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Delayed Onset: What Happens if I’m in a Car Accident and Feel Fine, but Then Have Problems Later?

It’s not uncommon for symptoms to be delayed after a car accident. But problems popping up after you’ve left the accident scene may negatively impact your insurance claim.

Let’s say you’re driving peacefully along and suddenly – bam. Another car runs into you.

As the reality of the situation starts to set in, you quickly start taking inventory:

  • Passengers…they’re ok
  • Car…in need of a new bumper
  • Yourself…well, you feel fine

Maybe you’re just grateful the baby in the backseat is okay. Maybe you’re relieved the damage to your vehicle isn’t worse. Maybe you’re just a nice person, it doesn’t hurt very much, and you feel like seeking medical treatment would be excessive.

So (for whatever reason), you skip out on medical treatment. Or you do talk to a doctor, but don’t report every little aching joint.

But a few days later, when your body is no longer hyped up on adrenaline, you start to feel it. A burning, growing pain in your neck or back that makes every movement difficult and it just keeps getting worse.

Can you still receive compensation?

The answer is a big fat “maybe.”

Hand hold denied word on wooden cubes Insurance claims for injuries with delayed onset of symptoms

Reporting an injury late can have significant and long-reaching affects on your insurance claim – especially if you initially told a police officer, insurance adjuster or doctor that you’re fine.

Insurance adjusters may become suspicious of your claim, take your injury less seriously or even deny your claim. But that doesn’t mean you aren’t entitled to compensation.

A qualified car accident lawyer may be able to help you to salvage your claim by gathering evidence to support your case, conferring with experts, and appealing on your behalf.

Common “late” car accident injuries

After a shocking incident (such as a car accident), your body begins producing hormones which can mask pain and other injury symptoms.

Here are some common types of car accident injuries that tend to have delayed symptoms:

  1. Soft Tissue Injuries
    Soft tissue refers to the tissues in the body that connect, support or surround other structures or organs that are not bones, such as tendons, ligaments and muscles.When these soft tissues are overstretched or torn, during the trauma of an accident, they may only feel mildly sore at first. Or you may not notice them at all, especially if you’re dealing with more serious injuries at the same time.However, if left untreated, these injuries can turn into debilitating, chronic conditions as scar tissue builds up or your body begins to compensate in unhealthy ways – such as changing your posture, which could result in other areas being affected.A few common types of soft tissue injuries are:

    Treatment for soft tissue injuries may include physical therapy, chiropractic care and rest.

    According to the book, Motor Vehicle Collision Injuries, “there is only a four to six week window for the clinician to benefit the active stage of wound healing” (pg. 217).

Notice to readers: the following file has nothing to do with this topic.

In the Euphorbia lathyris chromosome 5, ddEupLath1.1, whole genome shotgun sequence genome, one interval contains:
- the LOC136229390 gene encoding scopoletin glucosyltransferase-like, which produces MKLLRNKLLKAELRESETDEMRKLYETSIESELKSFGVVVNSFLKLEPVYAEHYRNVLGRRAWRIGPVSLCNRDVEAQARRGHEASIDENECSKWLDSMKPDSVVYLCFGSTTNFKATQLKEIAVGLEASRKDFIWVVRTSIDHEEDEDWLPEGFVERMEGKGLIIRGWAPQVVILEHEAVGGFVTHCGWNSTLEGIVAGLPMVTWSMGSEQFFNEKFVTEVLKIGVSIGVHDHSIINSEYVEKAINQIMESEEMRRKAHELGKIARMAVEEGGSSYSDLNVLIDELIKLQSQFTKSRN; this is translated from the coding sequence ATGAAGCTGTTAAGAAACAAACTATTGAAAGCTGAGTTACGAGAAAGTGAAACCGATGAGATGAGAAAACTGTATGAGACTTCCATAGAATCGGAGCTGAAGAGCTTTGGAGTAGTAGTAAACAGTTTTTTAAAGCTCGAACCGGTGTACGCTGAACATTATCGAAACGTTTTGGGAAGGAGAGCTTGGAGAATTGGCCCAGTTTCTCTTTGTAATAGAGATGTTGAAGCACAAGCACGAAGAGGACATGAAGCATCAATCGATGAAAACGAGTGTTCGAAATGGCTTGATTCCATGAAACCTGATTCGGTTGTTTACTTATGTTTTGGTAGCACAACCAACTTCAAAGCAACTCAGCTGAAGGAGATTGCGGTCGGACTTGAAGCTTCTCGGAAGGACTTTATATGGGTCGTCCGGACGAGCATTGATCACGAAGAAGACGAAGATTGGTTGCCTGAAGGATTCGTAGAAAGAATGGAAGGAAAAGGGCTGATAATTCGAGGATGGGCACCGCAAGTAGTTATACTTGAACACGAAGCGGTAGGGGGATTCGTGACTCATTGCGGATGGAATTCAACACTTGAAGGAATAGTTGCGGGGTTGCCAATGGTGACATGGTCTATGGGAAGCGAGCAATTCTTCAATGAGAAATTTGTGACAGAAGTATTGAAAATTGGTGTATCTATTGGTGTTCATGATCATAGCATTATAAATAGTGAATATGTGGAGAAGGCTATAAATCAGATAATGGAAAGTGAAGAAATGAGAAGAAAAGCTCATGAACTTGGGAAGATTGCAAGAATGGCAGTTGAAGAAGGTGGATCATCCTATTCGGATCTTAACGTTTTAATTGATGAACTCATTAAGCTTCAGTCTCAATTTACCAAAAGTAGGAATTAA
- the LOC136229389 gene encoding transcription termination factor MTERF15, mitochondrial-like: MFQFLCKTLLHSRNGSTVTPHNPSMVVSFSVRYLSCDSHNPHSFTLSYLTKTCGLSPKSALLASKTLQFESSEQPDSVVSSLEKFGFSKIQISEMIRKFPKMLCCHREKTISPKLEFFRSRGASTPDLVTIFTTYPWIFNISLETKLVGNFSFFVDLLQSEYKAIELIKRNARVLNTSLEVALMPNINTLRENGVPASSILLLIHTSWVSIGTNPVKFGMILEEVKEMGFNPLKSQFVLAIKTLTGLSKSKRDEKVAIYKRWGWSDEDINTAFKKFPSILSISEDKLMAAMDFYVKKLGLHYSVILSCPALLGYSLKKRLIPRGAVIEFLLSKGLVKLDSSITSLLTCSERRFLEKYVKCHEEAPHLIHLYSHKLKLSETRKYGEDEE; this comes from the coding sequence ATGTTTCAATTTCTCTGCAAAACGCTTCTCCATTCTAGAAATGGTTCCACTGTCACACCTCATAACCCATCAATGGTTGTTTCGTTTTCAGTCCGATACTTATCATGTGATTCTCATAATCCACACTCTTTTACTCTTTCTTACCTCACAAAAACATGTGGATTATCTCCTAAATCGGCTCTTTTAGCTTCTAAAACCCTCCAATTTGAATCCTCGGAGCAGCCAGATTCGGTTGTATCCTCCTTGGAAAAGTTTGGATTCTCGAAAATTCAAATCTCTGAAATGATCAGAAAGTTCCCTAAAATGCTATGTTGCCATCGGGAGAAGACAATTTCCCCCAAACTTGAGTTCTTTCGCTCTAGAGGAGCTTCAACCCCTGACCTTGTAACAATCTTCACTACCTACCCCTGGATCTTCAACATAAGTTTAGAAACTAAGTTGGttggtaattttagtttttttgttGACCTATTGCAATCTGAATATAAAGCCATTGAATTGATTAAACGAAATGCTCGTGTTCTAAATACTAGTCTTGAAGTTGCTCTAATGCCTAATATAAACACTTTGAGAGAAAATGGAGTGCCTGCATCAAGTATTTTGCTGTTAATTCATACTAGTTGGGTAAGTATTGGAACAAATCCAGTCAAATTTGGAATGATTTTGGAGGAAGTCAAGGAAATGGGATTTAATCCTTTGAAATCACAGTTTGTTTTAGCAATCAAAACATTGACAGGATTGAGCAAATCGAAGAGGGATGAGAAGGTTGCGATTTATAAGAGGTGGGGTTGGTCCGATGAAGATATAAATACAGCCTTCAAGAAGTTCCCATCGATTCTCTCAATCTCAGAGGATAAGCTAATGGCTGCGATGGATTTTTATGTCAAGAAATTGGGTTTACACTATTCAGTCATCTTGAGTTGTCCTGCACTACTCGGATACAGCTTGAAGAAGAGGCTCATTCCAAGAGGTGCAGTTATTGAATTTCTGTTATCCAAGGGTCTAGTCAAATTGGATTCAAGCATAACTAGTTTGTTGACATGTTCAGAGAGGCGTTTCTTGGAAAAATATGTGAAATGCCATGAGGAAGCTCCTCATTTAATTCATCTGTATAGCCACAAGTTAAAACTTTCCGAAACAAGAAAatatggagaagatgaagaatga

So it’s important to talk to your doctor as soon as you begin to notice a problem.

  2. Concussions
    Concussions are a type of traumatic brain injury that occur when the brain hits the inside of your skull – as the result of a blow to the head (such as your head hitting the steering wheel) or a sudden stop where your brain keeps moving inside your skull.Since the injury is not usually visible, these injuries often go unnoticed at first – especially since one of the indicators is erratic behavior and if you’ve just been hit by another vehicle, your behavior may be anything but typical.However, headaches, trouble with balance or vision, nausea or any type of disorientation or mood swings may appear hours later.These injuries can be very serious. So if you have any concussion-like symptoms following a car accident, you should seek medical treatment immediately.

    According to the National Institute of Neurological Disorders and Stroke, half of all traumatic brain injury victims received their injuries in automobile accidents.

  3. How to strengthen your claim
    If you’ve been in a car accident, here are some ways you may be able to make your claim stronger:

    • Seek medical attention as soon as symptoms begin appearing. Even if the pain is mild initially, it may worsen and have other lasting effects.
    • Be as forthcoming as possible with your doctor
    • Take notes on your symptoms, so you don’t leave anything out when speaking with your doctor
    • Keep good records and document everything
    • Consider hiring a personal injury attorney

At the Law Offices of James Scott Farrin, we’ve literally helped thousands of people who were injured in car accidents in North Carolina. If you were injured in an accident and your injuries appeared later, you may need to speak with an attorney ASAP.

Call us at 1-866-900-7078 or contact us online for a free case evaluation today.